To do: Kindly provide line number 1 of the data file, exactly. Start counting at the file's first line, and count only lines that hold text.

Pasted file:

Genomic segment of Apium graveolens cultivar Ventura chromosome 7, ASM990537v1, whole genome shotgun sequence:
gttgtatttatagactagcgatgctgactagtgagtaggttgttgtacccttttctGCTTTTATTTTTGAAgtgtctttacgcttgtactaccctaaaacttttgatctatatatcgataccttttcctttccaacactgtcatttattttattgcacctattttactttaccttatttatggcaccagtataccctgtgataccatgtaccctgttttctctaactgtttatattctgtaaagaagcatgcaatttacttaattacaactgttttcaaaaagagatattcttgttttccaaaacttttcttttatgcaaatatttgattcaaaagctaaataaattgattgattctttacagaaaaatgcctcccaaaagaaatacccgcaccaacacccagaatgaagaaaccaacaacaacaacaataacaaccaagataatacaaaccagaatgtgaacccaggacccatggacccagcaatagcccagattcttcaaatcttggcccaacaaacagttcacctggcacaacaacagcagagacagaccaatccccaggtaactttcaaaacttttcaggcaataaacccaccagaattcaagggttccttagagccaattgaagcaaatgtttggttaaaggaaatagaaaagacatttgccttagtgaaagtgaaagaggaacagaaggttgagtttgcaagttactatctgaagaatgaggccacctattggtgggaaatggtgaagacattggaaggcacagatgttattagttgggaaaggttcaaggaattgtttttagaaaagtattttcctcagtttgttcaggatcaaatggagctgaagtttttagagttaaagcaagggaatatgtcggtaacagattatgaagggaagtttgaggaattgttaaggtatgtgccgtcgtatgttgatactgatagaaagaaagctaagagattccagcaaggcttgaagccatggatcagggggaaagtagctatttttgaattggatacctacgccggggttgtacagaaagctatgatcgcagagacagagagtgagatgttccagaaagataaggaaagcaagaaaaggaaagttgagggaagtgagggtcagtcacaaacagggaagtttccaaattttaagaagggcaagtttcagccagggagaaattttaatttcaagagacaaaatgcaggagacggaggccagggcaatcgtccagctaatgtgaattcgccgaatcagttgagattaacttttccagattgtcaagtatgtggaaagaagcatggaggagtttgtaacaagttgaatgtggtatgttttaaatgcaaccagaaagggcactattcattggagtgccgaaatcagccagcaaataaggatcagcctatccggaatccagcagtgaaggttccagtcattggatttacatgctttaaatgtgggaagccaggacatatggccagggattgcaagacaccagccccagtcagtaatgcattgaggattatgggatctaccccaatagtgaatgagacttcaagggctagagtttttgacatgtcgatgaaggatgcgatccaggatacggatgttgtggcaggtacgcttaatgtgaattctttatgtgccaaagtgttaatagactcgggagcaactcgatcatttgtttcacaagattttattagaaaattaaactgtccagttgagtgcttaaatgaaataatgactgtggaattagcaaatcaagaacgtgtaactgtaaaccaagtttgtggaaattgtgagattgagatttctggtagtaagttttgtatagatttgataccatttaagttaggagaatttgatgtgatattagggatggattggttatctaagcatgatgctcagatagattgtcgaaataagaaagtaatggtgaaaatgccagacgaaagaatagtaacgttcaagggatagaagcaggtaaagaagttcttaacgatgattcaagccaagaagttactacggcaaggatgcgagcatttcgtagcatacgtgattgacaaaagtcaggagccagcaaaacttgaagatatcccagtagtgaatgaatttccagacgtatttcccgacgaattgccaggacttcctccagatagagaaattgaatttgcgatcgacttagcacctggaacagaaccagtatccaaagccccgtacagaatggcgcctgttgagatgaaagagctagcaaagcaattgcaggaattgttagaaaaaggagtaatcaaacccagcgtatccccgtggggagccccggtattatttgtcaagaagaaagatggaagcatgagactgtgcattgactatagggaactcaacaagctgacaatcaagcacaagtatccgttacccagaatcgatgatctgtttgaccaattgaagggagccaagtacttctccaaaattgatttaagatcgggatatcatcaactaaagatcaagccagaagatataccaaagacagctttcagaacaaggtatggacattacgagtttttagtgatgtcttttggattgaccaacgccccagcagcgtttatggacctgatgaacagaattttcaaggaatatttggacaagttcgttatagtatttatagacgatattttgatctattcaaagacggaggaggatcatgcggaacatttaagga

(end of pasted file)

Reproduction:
Genomic segment of Apium graveolens cultivar Ventura chromosome 7, ASM990537v1, whole genome shotgun sequence: